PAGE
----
The trial for the dissolution of The Beatles’ contractual partnership – Day 2

Monday, February 22, 1971

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THE Beatles were rescued from almost total bankruptcy by their American manager, Allen Klein, a High Court judge was told yesterday. The finances of the group were in a dreadful situation in 1969, added Mr. Morris Finer, Q.C. It was then that Mr. Klein took as manager.

Mr. Finer Went on: “Mr Klein inherited the situation, and rightly or wrongIy took the view that the vital thing, having regard to the tolal mess and almost total bankruptcy of their affairs was to generate income as soon as possible.

Mr. Finer is appearing for three of the Beatles, John Lennon, Ringo Starr and George Harrison, and Apple Corps Ltd. The fourth Beatle Paul McCartney is asking for a receiver to be appointed to control the group’s assets until his action to break up the Beatles is heard.


Last week in evidence, Paul said that he distrusted Mr. Klein. Mr. Finer said that Paul had suddenly rebelled against royalties for a solo record being paid to the group account. Mr. Finer said this would not necessarily be disadvantageous because George Harrison, whose record “My Sweet Lord” is No.1 in Britain and the United States, would earn £1,000,000 this year. Mr. David Hirst, Q.C. for Paul. said that the E.M.I. record organisation were holding payment of £488,000 to him because Apple were also claiming the money.

The case continues today.

From Daily Mirror, February 23, 1971
From Daily Mirror, February 23, 1971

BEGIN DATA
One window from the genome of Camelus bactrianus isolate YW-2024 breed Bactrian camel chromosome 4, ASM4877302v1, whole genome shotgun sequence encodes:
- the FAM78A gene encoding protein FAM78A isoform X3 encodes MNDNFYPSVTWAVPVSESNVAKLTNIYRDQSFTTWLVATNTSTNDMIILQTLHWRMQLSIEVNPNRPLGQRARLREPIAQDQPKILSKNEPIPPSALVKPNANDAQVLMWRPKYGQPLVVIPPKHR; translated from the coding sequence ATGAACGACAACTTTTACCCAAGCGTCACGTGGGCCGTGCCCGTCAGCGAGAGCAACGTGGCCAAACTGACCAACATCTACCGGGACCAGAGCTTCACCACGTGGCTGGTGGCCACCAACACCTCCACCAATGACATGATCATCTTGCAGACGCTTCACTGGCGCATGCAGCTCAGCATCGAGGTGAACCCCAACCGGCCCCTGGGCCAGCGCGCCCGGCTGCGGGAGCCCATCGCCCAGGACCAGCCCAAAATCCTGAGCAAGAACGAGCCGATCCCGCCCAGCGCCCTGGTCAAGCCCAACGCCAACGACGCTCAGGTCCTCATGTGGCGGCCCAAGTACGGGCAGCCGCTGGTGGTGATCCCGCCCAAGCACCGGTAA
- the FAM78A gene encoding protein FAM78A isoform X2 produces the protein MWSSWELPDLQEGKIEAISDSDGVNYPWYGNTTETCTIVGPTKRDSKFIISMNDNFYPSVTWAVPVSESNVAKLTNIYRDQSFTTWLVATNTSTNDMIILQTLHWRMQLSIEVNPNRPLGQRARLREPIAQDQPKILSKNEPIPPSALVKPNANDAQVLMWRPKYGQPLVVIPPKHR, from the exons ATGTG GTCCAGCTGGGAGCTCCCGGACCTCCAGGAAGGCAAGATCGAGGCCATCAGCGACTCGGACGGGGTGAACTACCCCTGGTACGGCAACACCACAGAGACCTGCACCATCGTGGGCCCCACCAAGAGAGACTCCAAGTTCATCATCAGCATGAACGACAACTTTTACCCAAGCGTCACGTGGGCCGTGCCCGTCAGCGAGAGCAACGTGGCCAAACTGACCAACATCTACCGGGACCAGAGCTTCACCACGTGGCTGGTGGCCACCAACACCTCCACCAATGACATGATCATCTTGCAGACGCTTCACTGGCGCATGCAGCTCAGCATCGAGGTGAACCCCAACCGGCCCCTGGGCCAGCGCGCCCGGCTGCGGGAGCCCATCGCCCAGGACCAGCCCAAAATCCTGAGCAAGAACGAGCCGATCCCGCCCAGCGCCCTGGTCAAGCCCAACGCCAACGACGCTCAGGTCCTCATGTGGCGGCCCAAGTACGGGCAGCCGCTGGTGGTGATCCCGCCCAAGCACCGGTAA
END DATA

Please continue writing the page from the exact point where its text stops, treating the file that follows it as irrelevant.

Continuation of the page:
Beatles ‘rescued from mess’

An American manager, Allen Klein, “rescued the Beatles from almost total bankruptcy,” Mr Morris Finer, QC. said in the High Court yesterday. Mr Finer was appearing for John Lennon, George Harrison, Ringo Starr, and Apple Corps, Ltd., on the second day of Paul McCartney’s application for the appointment of a receiver of the group’s multi-million pound business affairs. The appointment is sought pending full trial of Mr McCartney’s action to dissolve the partnership. Mr Klein is not a party to the present application — expected to last all this week — but is represented by Mr A. J. Balcombe, QC, holding a “watching brief.”

Mr Finer said that Mr Klein “inherited a situation, and rightly or wrongly — and we say rightly — took the view that the vital thing from his point of view, having regard to the total mess — almost total bankruptcy — of their affairs, was to generate income.”

Mr Klein very largely left accountants to “sort out the mess,” said counsel. He considered his main job was to try to get money for the group “ to rescue them from the dreadful situation” in which he found them. And in that, said Mr Finer, “he was very successful.”

None of the Beatles was in court yesterday when Mr David Hirst, QC, for Mr McCartney, continued the opening of the case, reading evidence from accountants and correspondence.

The hearing continues today. When it was adjourned, Mr Hirst was still reading letters and other written evidence.

From The Guardian, February 23, 1971
From The Guardian, February 23, 1971

Last updated on July 7, 2023

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